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Review: The Fundamentals of Caring

The Revised Fundamentals of Caregiving by Jonathan Evison was one of the most uproarious experiences of the year. The book was funny and unconcerned with sentiment.

The Fundamentals of Caring, written for the screen and directed by Rob Burnett (a former Late Show staff member), should come off as uproarious, but surprisingly approaches the material as solely sentimental.

The reason for the transition, and perhaps shortening the unwieldy title, is for the audience. The story of a prick of a caregiver who is resigned to take care of a sullen, incapacitated teenager who may be suicidal doesn’t exactly suggest a funny story. Yet with Burnett’s résumé and the casting of Paul Rudd in the lead role suggest a darkly comic approach.

Instead, the new title skips over the revision (and moves for caregiving to caring) by stripping away the layers of detachment at the heart of its story, instead leading to a sort of The Blind Side situation, (“you’re changing his life”, “no, he’s changing mine”).

Rudd plays Ben, a writer by trade, who gives up writing after an unfortunate incident. His new training in caregiving leads him first to Elsa (Jennifer Ehle) and then to Trevor (Craig Roberts, from Submarine).

Rudd is usually pretty likeable, especially when putting on his smirky “can you believe this?” face. In this film, he looks shell-shocked for the majority (or even a little pained). Ehle does what she can, and is gone within the first fifteen minutes. The story is primarily about Rudd and Roberts’ road trip, and how woefully unfit Ben is to care (or caregive) for Trevor. There are not nearly enough moments of levity, (and an explicit flashback to flesh out Trevor’s condition), but to be honest, if the film consisted of Rudd and Thomas trading jokes and wisecracks and did away with any and all treacly plot devices, we would be more inclined to give a care.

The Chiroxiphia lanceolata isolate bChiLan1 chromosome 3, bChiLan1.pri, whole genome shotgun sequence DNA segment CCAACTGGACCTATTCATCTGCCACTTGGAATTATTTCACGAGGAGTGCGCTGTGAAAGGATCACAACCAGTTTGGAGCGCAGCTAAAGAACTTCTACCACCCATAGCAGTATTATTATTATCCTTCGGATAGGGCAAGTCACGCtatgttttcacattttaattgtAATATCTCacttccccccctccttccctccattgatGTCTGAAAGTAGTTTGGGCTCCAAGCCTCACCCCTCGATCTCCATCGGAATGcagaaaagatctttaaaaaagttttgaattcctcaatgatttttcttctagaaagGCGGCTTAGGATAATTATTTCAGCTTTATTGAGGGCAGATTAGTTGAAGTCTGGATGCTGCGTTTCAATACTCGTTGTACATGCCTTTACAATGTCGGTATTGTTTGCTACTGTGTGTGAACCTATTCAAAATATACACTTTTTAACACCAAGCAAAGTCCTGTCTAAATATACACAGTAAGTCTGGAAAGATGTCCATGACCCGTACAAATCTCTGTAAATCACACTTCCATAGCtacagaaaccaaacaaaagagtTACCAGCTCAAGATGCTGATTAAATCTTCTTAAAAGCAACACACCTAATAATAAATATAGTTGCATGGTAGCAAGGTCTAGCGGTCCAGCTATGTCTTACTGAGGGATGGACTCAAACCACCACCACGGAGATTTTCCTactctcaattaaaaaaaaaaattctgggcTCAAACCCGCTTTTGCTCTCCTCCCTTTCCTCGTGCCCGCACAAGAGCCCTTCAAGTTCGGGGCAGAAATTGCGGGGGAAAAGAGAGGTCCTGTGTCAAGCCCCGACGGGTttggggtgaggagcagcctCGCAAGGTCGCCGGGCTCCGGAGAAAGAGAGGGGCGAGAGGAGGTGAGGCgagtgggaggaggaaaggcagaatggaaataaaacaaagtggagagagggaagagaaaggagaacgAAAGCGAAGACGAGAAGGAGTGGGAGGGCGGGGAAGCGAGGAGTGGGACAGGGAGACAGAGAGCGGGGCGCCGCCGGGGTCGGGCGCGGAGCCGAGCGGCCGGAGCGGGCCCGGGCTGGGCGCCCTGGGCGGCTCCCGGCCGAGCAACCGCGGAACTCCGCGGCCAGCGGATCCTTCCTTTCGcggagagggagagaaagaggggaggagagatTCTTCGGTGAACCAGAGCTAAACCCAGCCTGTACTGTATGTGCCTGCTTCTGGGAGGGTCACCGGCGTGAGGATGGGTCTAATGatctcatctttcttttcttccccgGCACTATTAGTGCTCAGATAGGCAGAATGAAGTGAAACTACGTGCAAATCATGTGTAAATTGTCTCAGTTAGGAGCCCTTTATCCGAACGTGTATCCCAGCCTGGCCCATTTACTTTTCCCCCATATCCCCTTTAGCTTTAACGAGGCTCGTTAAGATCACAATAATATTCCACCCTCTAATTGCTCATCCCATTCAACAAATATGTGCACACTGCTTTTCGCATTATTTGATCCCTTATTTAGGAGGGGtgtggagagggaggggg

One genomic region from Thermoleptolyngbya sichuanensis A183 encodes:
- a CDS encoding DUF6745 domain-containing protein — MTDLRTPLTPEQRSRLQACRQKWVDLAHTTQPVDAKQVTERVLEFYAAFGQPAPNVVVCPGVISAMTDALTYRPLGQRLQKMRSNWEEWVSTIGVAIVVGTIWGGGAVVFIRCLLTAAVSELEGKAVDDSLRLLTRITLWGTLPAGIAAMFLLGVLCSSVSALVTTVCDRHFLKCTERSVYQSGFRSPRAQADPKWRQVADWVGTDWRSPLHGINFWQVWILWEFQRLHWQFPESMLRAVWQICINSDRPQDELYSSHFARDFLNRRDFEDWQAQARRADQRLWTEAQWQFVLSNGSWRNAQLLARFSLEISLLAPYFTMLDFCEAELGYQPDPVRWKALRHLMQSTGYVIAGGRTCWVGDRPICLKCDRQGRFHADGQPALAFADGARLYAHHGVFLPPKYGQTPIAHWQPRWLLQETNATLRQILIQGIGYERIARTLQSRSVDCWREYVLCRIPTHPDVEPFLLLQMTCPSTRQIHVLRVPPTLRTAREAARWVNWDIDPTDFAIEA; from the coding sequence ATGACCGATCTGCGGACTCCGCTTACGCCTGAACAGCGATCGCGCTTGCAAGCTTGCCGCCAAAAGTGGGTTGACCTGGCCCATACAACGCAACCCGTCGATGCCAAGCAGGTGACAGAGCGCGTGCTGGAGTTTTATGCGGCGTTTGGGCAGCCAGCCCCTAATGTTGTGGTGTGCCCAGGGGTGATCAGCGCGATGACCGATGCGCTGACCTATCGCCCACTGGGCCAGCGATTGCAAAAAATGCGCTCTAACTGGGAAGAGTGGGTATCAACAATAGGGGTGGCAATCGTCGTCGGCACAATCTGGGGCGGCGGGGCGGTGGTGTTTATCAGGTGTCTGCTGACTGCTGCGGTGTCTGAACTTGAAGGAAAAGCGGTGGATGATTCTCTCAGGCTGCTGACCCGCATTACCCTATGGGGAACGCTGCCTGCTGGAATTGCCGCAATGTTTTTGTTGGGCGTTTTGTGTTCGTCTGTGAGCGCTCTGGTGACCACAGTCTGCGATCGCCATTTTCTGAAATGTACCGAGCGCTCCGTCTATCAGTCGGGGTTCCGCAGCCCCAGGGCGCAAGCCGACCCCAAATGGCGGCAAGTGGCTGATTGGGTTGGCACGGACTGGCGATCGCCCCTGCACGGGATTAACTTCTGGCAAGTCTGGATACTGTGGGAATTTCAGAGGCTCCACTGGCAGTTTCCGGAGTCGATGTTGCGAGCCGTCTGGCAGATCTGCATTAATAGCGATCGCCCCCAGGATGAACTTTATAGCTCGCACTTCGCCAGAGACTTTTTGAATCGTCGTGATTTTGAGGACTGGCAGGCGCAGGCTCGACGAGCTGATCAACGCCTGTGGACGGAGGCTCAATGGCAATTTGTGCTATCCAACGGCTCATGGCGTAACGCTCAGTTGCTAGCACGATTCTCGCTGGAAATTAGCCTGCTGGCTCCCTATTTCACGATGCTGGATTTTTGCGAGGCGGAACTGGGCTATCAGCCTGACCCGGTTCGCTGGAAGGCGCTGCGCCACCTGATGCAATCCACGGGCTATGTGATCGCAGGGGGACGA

Selena Gomez is perfectly fine in her role as Dot, (essentially an extended cameo). Despite looking too glamorous, Gomez provides a respite from the painfully obvious conclusion to the narrative. Funny that in a book about a writer and based on a book, (written by the comedic Burnett), the writing is ultimately its undoing. Also, save for some stilted interactions, the film is a comedy in name only. A dramedy may have been the goal, but it comes off as melodrama far too often.

The Fundamentals of Caring is now available for streaming on Netflix Canada

[star v=25]